Time for another introspective post. Hold on to your seats! You're bound to be swept away by the ramblings :-P
I always saw myself having children. A large family no less. AT LEAST four. Nik and I still agree to that one, though we'll see how we feel after #3 comes home. When I was a child people would talk about careers and futures and while I'd switch from week to week on what I'd want to be (a scientist, an artist, a unicorn) I always, ALWAYS, knew I wanted children.
I don't know why. I don't have any younger siblings and I wasn't particularly close to any children smaller than me. I just... wanted kids. A lot of them. A whole slew of them, running around bare foot and messy, getting into fights, wreaking havoc on my home and sanity, chasing cats and staying up late and driving me bat poop insane. Yup. That is exactly how I envisioned my future, when I envisioned a happy future that I had some control over. No matter what, I wanted children.
In college I met my now husband and we agreed by our second date that we both wanted to some day adopt. He wasn't sure about ever having biological children, "maybe one or two," while I would be happy with a half dozen each. I had such envisionings as myself barefoot and pregnant with an Asian girl on my hip and an African American boy toting a school bag walking by a similarly aged boy who looked just like Nik. Nik wasn't so easily sold on such a dream, and so the compromise was "one or two" by blood, right after marriage, and then when they were a bit older we'd adopt. The final plan was to get pregnant shortly after our wedding, have a healthy baby (I thought it would be a girl), have another a couple years later (I thought it would be a boy), wait until our early to mid thirties then adopt three children in close succession. No clue why I envisioned such a thing, but that was the dream and we were sticking to it.
And then infertility happened.
Of course, it had likely been happening all along. I mean, what are the odds that the second I went of birth control Nik's sperm started to mutate? Not high, I know. We often joked, and still joke, about how much money we spent on birth control for both of us, how careful we were, how many pregnancy tests I took in college "just in case." We don't really joke about those awful six months trying to conceive. If ever there was a time in my life I felt like a complete and absolute failure that was it. I told everyone, EVERYONE, that we were going to have a baby. We were in our early twenties, how could there even be a possibility of infertility? And to have to see their faces when they found out about it... that was the worst part.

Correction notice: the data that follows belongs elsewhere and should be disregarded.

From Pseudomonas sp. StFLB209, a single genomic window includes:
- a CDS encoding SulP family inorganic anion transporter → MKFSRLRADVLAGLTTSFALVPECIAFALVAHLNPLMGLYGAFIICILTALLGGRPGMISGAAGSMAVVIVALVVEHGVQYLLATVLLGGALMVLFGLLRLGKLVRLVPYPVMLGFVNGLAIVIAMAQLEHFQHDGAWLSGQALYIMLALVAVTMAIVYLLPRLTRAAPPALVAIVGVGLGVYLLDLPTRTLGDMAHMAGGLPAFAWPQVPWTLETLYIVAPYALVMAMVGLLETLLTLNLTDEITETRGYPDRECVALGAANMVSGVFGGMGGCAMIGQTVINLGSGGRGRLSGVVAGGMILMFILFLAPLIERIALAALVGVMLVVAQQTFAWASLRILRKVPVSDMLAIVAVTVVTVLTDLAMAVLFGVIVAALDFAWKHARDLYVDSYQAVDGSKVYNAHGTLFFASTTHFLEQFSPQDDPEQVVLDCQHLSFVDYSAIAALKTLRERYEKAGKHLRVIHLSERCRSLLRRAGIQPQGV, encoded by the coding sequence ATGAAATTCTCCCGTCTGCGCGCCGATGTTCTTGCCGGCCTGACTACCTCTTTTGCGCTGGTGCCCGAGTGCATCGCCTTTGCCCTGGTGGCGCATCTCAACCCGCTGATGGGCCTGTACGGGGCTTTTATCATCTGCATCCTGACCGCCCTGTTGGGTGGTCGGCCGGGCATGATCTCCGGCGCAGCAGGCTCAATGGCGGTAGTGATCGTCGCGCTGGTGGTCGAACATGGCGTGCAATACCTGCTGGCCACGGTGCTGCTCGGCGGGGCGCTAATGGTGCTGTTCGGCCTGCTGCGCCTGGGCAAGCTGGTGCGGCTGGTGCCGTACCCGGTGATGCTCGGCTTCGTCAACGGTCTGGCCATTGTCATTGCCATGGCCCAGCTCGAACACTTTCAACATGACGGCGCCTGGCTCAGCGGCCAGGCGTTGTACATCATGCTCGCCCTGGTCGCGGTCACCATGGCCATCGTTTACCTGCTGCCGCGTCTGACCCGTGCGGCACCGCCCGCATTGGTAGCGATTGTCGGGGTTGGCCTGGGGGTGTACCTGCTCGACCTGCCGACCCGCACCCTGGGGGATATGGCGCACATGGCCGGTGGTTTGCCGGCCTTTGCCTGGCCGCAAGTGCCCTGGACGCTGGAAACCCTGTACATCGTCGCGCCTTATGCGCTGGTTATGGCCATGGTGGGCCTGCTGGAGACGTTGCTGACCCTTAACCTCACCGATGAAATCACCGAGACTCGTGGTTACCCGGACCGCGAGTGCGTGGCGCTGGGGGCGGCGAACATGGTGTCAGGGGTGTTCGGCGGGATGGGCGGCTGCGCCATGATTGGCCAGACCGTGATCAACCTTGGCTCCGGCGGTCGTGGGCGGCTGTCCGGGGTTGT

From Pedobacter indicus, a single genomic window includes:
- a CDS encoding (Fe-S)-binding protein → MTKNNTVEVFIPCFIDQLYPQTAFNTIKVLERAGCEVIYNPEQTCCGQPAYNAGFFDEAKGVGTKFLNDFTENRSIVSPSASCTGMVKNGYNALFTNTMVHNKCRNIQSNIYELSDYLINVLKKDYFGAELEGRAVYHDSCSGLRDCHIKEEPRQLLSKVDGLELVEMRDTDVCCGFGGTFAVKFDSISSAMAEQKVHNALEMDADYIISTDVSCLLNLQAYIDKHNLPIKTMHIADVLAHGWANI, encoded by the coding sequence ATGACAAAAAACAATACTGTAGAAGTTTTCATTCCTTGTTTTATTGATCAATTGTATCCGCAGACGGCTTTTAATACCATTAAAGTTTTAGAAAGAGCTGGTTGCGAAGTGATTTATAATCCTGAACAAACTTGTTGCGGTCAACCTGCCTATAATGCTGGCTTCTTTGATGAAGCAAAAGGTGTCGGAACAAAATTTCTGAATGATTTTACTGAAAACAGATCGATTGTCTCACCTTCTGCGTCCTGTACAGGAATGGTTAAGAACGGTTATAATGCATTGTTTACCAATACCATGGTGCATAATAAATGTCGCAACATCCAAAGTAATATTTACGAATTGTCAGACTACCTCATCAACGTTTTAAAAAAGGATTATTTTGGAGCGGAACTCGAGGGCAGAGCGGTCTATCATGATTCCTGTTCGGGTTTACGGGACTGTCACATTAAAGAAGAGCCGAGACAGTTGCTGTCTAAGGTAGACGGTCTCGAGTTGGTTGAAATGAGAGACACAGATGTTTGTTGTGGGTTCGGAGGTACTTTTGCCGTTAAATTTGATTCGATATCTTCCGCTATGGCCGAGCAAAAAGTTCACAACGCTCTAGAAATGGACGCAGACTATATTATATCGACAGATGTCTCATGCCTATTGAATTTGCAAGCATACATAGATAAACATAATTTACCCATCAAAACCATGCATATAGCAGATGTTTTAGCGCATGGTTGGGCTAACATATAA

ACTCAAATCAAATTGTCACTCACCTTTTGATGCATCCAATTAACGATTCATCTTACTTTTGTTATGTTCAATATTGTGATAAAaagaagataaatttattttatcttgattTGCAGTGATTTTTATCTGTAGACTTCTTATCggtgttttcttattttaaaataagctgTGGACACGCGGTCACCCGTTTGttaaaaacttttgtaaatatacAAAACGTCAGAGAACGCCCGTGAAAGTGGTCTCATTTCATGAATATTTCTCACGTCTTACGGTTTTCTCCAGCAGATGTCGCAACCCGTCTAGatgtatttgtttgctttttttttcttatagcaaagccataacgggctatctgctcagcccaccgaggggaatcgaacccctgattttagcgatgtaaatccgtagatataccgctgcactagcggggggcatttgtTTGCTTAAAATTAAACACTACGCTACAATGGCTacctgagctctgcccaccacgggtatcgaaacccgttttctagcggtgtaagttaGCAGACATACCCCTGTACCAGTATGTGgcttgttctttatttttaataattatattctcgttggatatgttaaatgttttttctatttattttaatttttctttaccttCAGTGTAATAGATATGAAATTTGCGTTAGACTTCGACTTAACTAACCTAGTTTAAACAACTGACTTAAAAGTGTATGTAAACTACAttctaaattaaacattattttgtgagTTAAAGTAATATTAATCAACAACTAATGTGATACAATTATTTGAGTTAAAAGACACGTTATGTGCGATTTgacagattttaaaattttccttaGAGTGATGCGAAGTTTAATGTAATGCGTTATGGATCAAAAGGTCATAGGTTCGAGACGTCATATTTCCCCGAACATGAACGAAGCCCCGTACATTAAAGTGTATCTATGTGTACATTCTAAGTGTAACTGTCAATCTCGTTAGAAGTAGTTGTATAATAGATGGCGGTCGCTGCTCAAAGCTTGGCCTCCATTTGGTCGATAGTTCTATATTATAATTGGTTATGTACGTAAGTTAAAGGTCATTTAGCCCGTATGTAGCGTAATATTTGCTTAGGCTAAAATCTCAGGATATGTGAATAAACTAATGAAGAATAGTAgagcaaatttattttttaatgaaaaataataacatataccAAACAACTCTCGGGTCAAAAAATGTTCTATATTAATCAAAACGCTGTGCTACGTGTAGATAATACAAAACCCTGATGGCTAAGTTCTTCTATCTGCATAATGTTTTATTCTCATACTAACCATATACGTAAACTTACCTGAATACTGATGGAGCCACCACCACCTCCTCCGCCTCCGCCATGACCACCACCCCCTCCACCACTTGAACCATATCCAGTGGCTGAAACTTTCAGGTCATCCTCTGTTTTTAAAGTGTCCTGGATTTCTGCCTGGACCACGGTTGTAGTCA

Or maybe the worst part was the fact that we'd been so excited and this excitement had transmitted. People knew we wanted to have a bio baby, knew we were trying, knew we were excited and thrilled and so, so in love with this child not yet conceived. It was hard when we told them about our adoption plans because so many didn't want to take us seriously. Surely we couldn't love a child by adoption the same as we would have loved this much sought after bio baby!
And the fact is... for the first several months I shared their sentiments.
I didn't want to adopt.
There, I said it.
I wanted to adopt SOME DAY, sure, but after having my two perfect little bio babies, after having experienced a quick conception, easy pregnancy, and near painless labor. I wanted my dream, dammit, and suddenly we're being inundated with rules and regulations and fees and paperwork, my God the paperwork, and while I knew I'd love this child at the same time I wanted MY OWN baby. And yes, that's what I said at the time which is perhaps why I don't take offense when people use that term and instead try to educate them by using more appropriate terms.
The fact is, I wanted to be a mother, and I knew I'd love a child no matter what, but my heart was breaking. I in no way made peace with infertility during the adoption process. I in no way made peace with my child's bio family either. I saw them as a threat, just as I saw social workers as a threat. I'd have to justify my family to everyone, when I was having trouble justifying it to myself. On top of the guilt about this, there was the jealousy. Why couldn't I have an easy pregnancy like this girl or that? Why couldn't I conceive? Why couldn't I bear a baby? Later it became, Why can't I be the one to bear my child? Why does it have to be another woman's blood running through his veins? Why can't I be his only mother?